* Futures down: Dow 2.37 pct, S&P 1.84 pct, Nasdaq 2.29 pct
* S&P 500 set to open below its 200-day moving avg
* Boeing tumbles 6 pct; Caterpillar down 4.5 pct
* Ford, GM, Tesla, Fiat sink 3.5 to 4.7 pct
April 4 (Reuters) - U.S. aerospace companies, automakers, grain merchants and chipmakers were the early casualties on Wednesday after China and the United States announced tariffs on $50 billion of imports, cementing fears they were spiraling towards a trade war.
The speed with which the trade spat between Washington and Beijing is ratcheting up the Chinese government took less than 11 hours to respond with its own measures led to a sharp sell-off in global stock markets and commodities.
At 6:22 a.m. ET, Dow e-minis were down 568 points, S&P 500 e-minis fell 48 points and Nasdaq 100 e-minis dropped 148.25 points.
The stock futures implied the S&P 500 would not only open below its 200-day moving average, a key support level, but also challenge its 2018 low from Feb. 9.
The blue-chip Dow Jones Industrial Average and the tech-heavy Nasdaq Composite would come close to their 200-day marks.
China levied 25 percent additional tariffs on U.S. goods, but unlike Washington's list that covers many obscure industrial items, Beijing's covers 106 key U.S. imports including soybeans, planes, cars, whiskey and chemicals.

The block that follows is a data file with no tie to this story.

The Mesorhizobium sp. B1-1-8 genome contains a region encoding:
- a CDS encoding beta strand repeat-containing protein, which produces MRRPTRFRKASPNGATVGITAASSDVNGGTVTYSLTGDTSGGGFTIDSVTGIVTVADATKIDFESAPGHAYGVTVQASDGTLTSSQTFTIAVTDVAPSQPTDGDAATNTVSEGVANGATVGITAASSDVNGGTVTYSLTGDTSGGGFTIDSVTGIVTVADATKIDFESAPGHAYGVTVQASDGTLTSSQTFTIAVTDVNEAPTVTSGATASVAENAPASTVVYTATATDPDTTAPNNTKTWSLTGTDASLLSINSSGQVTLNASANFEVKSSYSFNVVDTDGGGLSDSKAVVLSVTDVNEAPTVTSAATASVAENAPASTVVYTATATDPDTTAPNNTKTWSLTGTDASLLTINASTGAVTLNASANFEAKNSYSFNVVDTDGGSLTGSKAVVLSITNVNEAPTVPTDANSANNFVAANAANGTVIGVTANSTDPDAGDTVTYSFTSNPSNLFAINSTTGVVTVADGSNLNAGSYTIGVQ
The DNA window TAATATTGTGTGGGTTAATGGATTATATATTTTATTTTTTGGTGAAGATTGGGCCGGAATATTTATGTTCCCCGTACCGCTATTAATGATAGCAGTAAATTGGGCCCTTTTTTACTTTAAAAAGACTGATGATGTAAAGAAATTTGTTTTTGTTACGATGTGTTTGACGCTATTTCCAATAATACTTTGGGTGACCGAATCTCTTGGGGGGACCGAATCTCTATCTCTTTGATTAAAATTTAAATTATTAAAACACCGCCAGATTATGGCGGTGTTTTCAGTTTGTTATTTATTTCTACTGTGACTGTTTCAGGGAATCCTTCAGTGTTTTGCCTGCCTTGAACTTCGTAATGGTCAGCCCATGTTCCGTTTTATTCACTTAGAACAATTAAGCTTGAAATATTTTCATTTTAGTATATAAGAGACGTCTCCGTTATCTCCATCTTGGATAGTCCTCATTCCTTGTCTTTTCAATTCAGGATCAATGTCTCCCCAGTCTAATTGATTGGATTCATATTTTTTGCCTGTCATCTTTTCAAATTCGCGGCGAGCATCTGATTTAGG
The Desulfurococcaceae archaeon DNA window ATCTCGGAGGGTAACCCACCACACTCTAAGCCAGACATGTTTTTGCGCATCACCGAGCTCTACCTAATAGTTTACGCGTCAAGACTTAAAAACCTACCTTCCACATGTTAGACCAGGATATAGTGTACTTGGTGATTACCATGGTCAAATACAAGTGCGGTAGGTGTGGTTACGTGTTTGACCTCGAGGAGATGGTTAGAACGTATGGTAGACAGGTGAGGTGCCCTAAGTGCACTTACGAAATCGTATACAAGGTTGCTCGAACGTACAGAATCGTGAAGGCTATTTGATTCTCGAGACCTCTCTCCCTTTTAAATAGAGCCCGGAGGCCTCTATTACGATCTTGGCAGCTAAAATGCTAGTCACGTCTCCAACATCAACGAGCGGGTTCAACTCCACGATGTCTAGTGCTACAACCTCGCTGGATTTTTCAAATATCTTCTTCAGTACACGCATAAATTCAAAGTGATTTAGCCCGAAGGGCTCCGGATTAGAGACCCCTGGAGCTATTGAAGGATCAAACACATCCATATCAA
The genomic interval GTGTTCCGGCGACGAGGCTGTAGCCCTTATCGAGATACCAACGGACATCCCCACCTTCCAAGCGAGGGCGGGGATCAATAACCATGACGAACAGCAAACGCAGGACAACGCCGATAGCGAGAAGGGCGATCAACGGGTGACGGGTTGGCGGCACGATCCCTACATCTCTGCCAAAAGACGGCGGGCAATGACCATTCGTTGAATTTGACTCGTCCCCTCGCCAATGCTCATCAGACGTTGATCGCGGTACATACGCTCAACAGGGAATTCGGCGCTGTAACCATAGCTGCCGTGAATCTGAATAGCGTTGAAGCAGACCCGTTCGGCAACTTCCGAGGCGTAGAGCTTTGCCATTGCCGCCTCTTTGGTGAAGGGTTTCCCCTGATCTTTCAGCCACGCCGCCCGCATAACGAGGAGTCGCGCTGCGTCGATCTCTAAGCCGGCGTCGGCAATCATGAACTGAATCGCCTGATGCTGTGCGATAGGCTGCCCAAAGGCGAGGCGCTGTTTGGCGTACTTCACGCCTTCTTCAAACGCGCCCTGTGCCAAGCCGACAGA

As has been the case since the trade war fears surfaced, industrials were the worst hit.
Shares of Boeing, whose older 737 narrowbody jet would likely be covered by China's list, tumbled about 6 percent in premarket trading. Caterpillar fell 4.5 percent.
Automakers Ford, General Motors and Fiat Chrysler fell between 3.5 percent and 4 percent. Tesla was down 4.7 percent, following a near 6 percent gain on Tuesday after saying it need not raise more capital as its Model 3 output increases.
Grain merchant Archer Daniels was down 3.3 percent, while Bunge slipped 2.7 percent.
The malaise was broad based. Twenty-four of the 30 Dow components were trading premarket, with all of them in the red. About 185 of the S&P 500 components were trading premarket, with only nine of them flat to slightly higher.
Among them was Lennar, which gained 2.2 percent after the homebuilder reported a higher quarterly profit as it sold more homes at higher prices.
Investors headed for safer bets, sending gold prices nearly 1 percent higher. U.S. 10-year Treasury yield was last down 2.5 basis points at 2.76 percent.
Economic data due includes the ADP National Employment Report that is expected to show U.S. private employers added 205,000 jobs in March, compared to 235,000 jobs in February. That comes ahead of the more comprehensive March payrolls data on Friday. (Reporting by Sruthi Shankar in Bengaluru; Editing by Savio D'Souza)